Creamy Two-Potato and Dill Soup

dill 1 2.2.14My mother doesn’t like dill. I do. Neither of these preferences is particularly important. They’re just preferences.

And yet, it’s the reason why I automatically reached for the package of dill when I was grocery shopping a few days after I’d visited my mom.

I don’t remember, were we watching a cooking show together? Possibly that, and the TV cook was likely using dill, which would have prompted the “I don’t like/I do like” conversation.

That little exchange lifted dill up out of the recesses of my mind, so that, when I saw the package of it in the store, it was inevitable I should reach for it and bring it home, where I promptly added it to a salad.

Then, the other day, when I took notice of not only potatoes in the fridge, but also sweet potatoes, I thought what a nice soup that would be, and what a great place to stir in fresh dill. So I made potato soup: russet potatoes, sweet potatoes, celery, garlic, vegetable broth…and dill.

While I peeled and diced the potatoes (four medium russets, about 1 1/2 pounds; two medium-largish sweet potatoes, about 1 pound), one thinly sliced celery stalk simmered in a lightly coated pan over medium-low heat. I was keeping the heat lower on the celery, and also added some salt, so the celery wouldn’t cook too fast and brown too much while I diced the potatoes.

Then I tossed in the diced potatoes, along with four minced garlic cloves.

Stirred it all up. Added a little water to keep things from sticking, and put the lid on to keep moisture in and cook through.

Fifteen? Twenty minutes? Not sure…but enough time to clean up a little, empty the dishwasher, put a few other things away.

Took the lid off the pot at one point to check doneness, and was rewarded with the wonderful aroma of garlic. Added a little more water. Lid back on.

When all the potatoes were fork-tender (regular potatoes waiting patiently, because sweet potatoes were firmer and took longer), I added vegetable broth.

I had a one-quart carton, and added half, then used a stick blender to purée. The broth was a rich yellowy-orange, and lent a warm tone to the white potatoes (the sweet potatoes had turned out to be white when I peeled them). I added a little more broth at a time, wasn’t sure how much I’d need. Turned out the whole carton of it was just right.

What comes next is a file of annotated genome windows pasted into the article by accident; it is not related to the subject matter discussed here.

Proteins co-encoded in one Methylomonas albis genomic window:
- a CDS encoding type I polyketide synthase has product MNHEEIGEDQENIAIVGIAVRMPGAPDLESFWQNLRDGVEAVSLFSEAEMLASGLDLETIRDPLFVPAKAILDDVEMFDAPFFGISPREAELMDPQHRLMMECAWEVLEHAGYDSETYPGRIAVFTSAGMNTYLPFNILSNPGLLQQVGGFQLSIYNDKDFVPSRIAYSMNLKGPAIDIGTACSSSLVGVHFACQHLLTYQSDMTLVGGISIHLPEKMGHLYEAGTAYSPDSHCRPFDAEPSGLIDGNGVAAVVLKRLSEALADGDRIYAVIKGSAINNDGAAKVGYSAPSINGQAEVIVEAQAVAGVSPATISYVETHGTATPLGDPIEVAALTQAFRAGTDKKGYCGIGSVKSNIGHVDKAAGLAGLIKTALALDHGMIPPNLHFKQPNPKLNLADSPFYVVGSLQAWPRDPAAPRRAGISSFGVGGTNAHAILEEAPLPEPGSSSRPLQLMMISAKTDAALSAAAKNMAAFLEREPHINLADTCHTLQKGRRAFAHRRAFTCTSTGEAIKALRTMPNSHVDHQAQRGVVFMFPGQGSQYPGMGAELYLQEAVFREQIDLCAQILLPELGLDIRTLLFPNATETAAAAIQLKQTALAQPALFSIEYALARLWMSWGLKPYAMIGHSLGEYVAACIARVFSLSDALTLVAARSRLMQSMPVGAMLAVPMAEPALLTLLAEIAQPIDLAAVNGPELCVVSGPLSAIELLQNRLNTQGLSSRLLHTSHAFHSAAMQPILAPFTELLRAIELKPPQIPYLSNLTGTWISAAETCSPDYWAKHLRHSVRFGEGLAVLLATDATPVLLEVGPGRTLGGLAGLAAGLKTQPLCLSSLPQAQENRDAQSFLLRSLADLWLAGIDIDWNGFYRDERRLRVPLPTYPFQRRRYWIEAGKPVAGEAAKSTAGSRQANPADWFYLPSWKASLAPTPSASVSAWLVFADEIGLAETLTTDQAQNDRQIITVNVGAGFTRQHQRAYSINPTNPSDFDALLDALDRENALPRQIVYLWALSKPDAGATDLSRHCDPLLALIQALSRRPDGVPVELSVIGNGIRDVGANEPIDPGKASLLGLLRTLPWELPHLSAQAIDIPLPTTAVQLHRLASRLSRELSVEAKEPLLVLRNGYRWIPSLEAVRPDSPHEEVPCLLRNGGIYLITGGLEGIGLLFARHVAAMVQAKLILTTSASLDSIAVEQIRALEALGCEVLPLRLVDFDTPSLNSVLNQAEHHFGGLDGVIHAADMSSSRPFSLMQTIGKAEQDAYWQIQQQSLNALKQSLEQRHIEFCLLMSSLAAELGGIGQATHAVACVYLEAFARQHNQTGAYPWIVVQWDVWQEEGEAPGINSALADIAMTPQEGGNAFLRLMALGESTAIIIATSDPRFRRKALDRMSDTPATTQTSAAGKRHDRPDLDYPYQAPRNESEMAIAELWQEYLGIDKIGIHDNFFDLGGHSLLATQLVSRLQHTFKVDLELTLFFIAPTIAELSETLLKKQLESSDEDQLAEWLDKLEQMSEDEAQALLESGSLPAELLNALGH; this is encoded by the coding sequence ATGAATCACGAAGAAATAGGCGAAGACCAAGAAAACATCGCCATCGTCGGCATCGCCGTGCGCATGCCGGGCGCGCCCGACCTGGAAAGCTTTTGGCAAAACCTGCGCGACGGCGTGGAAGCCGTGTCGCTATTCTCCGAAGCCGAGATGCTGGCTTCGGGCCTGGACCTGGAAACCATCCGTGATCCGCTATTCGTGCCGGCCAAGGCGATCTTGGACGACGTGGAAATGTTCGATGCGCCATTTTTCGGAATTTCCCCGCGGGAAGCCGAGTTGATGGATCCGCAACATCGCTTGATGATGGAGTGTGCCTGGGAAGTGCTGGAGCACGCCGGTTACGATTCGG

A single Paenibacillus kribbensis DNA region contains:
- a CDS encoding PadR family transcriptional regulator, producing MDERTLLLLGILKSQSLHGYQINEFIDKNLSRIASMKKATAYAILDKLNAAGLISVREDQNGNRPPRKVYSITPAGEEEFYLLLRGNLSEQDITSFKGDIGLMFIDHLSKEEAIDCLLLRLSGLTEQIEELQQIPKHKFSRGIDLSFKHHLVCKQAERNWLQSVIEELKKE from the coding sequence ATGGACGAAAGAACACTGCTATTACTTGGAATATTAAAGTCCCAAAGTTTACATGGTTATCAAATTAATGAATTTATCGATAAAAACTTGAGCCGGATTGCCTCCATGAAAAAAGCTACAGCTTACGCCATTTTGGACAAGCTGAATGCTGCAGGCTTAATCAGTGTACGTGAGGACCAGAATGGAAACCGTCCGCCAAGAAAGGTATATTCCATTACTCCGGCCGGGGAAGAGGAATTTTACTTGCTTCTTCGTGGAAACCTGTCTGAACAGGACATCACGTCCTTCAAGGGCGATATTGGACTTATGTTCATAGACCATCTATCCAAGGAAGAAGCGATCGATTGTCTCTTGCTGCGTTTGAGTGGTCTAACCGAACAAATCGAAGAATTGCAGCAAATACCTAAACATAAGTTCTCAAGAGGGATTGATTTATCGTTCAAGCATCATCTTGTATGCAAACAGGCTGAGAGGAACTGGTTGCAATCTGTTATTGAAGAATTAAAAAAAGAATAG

dill 2 2.2.14Tweaked seasoning with salt and pepper.

Turned off the heat, and stirred in a couple of generous tablespoons of chopped fresh dill.

Ultimately, this is brothy mashed potatoes! Dressed up a little with the addition of sweet potato, bringing, well…a little sweetness.

And then light, grassy (in a good way!) dill freshness.

Creamy, savory-sweet, garlic-infused potato soup with dill…comfort-food soup.

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Cold Day, Hot Soup

greens1 1.26.13Greens and beans. Second Week. Soup.

Still January. And…it genuinely got cold. Highs didn’t get out of the 20s this week, and the lows were in the teens. Even some snow.

Winter.

I wanted to make soup anyway, but it felt even righter.

This time I came home with collard greens and dandelion greens. I don’t always double up on greens in one dish, but they’ve been looking so good to me in the store, I can’t walk out of there with just one kind!

Lots of chopping for this one, but then it goes together pretty quick.

I used…

  • 1 bunch collard greens, rinsed and dried
  • 1 bunch dandelion greens, rinsed and dried
  • 1/2 medium onion, diced
  • 3 celery stalks, diced
  • 4 garlic gloves, minced
  • 1 tablespoon dried tarragon
  • 3 small carrots, diced
  • 3 small parsnips, diced
  • 3 small potatoes, diced
  • 4 cups vegetable broth
  • 1 bay leaf

I decided to start by cooking the greens in a separate pan. A matter of logistics. Since I had such a lot of greens, I decided to start them in a pan with a wider bottom. Then I could spread them out, and they’d take a little less time to cook down, and would be co-cooking while the other vegetables got going. If I’d stuck to one pot, then I would’ve added the greens to the other vegetables after they’d cooked and browned some.

So I got oil heating in the pan for the greens. Trimmed off the ends of the collards, and cut the stalks into thin slices, then into smaller dice-size, tossed them into the pan to start cooking. I like to use the stalks whenever I can, as long they aren’t too fibrous. I’ll cut them into thin slices, and then cut further if I need to, as I did with these, because I wanted something that sits easily on a soup spoon! I cut the leaves in half once and then again, and in some cases even a third time (because collard leaves are like big fans!), to get vertical ribbons, which I cut into smaller squares, again keeping spoon-size in mind. Turned them in the oil to coat them.

I cut the dandelion greens, and added them. A little salt and pepper, stirred, put on the lid, allowing the greens to cook down over a low/medium-low heat.

I heated enough oil to coat the bottom of my soup pot. To that, I added the diced onion and celery, and the minced garlic cloves, and let them soften. Then came the diced carrots, parsnips, potatoes, and dried tarragon, with salt and pepper to taste. I cooked those over a medium heat til softened, and spooned in the cooked greens. Along with a bay leaf, I poured in four cups of vegetable stock and a can of rinsed red kidney beans, checked for seasoning, let it all come to a boil and simmer for 5-10 minutes to be sure everything was heated through.

And I toasted a thick slice of multigrain bread.

greens2 1.26.13You see it posing in the picture. After the beauty shot, I submerged the bread and let it get soft with the broth. It didn’t complain.

The broth took on the flavor of the greens, which was really nice. And each bite had a different mix of flavors. Sometimes carrot, sometimes parsnip, sometimes the kick of garlic, or the hint of tarragon.

Beautiful, hearty, and warming from the inside out.